Intermedial Forms: Painting, Sculpture & Theatre,
Assoc. Prof. Claudine van Hensbergen
And this unhappy Monument is all
Of the whole World, that I my own can call.
(Sir Charles Sedley, Antony and Cleopatra, 1677)
Restoration theatre is still widely taught and conceived of as an age of comedy. Yet this obscures the dominant role of tragedy in the earlier decades of the Restoration, a genre which attracted the attention of leading playwrights and their audiences, and which underwent crucial developments that would shape the stage for the century to come. The shifting taste from heroic drama to blank verse, the adaptation of Tudor and Caroline plays, translations of French works, and the development of new forms such as she-tragedy, were key catalysts in forging the content and tastes of the nascent golden age of eighteenth-century theatre.
My lecture explores the crucial role of tragedy as a dramatic form used to engage with new ideas about the nation’s relationship to monument during the years of the Restoration. Understanding drama both as a physical embodiment of a monument (the raising, or staging, of a play) and as work that interrogated the idea of monument itself, I will explore the varied ways in which tragedy sought to engage with a wider discourse of monument which had taken on a special importance in the age. The experiences of the English Civil Wars had led to a newfound preoccupation with ideas of monument, fuelled by a need to rewrite history and shape posterity. This is seen most clearly through the raising of numerous public statues in London and beyond. Yet these more visible sculptural monuments were part of a wider cultural discourse that included the theatre.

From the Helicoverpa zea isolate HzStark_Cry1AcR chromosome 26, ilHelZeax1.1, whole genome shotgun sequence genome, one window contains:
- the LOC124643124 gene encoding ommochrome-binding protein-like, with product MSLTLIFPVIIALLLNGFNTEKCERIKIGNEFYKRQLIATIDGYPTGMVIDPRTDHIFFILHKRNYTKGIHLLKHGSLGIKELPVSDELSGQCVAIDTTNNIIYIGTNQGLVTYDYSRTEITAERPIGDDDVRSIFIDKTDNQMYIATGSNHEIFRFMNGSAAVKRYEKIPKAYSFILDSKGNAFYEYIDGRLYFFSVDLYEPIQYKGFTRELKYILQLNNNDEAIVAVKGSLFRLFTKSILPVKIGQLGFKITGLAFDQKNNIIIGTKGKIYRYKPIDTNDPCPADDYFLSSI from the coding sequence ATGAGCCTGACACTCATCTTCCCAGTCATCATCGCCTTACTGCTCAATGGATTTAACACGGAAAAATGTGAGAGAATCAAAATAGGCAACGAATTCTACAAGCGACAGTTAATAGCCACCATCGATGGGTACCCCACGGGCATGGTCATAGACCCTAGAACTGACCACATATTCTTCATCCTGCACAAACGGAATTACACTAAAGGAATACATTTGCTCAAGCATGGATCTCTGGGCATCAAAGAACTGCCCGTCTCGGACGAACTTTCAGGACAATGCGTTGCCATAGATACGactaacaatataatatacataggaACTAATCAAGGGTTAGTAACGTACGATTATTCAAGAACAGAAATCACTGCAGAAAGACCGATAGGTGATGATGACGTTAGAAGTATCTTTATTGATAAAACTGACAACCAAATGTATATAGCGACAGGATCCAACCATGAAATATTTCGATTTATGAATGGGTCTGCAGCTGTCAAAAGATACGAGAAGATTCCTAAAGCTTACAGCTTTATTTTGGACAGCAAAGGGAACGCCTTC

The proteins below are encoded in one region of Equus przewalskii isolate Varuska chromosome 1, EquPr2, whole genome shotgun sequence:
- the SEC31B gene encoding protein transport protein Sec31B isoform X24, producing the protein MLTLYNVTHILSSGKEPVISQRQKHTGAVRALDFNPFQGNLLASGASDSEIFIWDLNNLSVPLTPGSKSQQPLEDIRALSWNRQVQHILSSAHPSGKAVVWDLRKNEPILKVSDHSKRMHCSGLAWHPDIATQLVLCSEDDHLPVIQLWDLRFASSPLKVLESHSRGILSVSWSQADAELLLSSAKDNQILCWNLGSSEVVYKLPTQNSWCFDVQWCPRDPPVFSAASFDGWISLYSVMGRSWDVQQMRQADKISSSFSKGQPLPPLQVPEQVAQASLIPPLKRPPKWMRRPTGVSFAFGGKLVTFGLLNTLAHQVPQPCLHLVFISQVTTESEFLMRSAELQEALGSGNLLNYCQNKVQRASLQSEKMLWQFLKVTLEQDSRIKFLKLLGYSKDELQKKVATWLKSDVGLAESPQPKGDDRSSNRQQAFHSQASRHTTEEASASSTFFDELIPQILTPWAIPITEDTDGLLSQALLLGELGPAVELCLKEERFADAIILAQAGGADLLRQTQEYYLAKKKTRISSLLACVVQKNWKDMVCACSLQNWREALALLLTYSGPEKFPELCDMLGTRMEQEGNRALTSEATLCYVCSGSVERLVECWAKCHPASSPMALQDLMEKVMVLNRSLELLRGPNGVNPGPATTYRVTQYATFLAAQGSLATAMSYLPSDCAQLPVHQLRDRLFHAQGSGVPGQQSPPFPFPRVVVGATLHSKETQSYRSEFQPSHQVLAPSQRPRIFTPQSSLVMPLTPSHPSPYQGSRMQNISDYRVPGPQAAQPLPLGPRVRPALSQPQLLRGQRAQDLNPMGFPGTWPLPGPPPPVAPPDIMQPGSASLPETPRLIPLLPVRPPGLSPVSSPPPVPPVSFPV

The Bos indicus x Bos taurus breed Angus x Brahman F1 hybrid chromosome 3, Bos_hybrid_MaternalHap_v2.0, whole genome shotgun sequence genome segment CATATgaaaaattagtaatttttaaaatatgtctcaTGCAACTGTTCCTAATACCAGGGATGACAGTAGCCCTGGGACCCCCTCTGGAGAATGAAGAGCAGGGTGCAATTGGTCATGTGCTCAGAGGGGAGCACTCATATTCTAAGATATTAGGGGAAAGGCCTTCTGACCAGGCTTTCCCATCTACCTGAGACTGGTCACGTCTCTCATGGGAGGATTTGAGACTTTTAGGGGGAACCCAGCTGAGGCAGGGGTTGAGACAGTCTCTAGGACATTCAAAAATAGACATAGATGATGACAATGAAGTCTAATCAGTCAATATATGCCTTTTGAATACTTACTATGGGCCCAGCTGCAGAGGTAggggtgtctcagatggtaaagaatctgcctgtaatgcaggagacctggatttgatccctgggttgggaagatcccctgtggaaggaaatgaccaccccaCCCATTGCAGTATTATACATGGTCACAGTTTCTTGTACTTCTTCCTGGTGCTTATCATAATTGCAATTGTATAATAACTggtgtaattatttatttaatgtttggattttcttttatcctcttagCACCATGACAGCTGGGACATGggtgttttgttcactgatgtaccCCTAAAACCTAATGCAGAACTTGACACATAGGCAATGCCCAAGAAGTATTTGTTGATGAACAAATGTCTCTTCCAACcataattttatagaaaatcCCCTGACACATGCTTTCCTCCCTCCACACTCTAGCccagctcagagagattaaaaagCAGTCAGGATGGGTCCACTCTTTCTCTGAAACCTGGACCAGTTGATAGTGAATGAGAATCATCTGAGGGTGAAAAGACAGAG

Taking as my focus classical tragedies of the period, I will explore how dramatists engaged with the classical past of the Ancient world to draw on, and adapt, concepts of monument. The political dimensions of these plays have been explored by scholars most recently in relation to the plots and crises of the age, and the birth of party politics, but less attention has been given to the ways in which drama played into a wider, national discourse of monument that reconceptualised the very role of the Arts in the lives of the English people.
You can watch the recording of the plenary lecture here.
Claudine van Hensbergen is Associate Professor in Eighteenth-Century English Literature at Northumbria University. She works on British literary and visual culture of the 1660s to the 1730s and has published widely on drama, poetry, satire, secret history, sculpture and women's writing. Claudine is volume editor (Vol. 3) of The Plays and Poetry of Nicholas Rowe(2017) and has co-edited journal special issues on Queen Anne and British culture (JECS, 2014) and the eighteenth-century letter (Eighteenth-Century Life, 2011). Claudine is currently an AHRC Leadership Fellow on the project ‘Learning through the Art Gallery: Art, Literature & Disciplinarity’ and preparing a monograph, The Making of Monument in Britain, 1660-1736.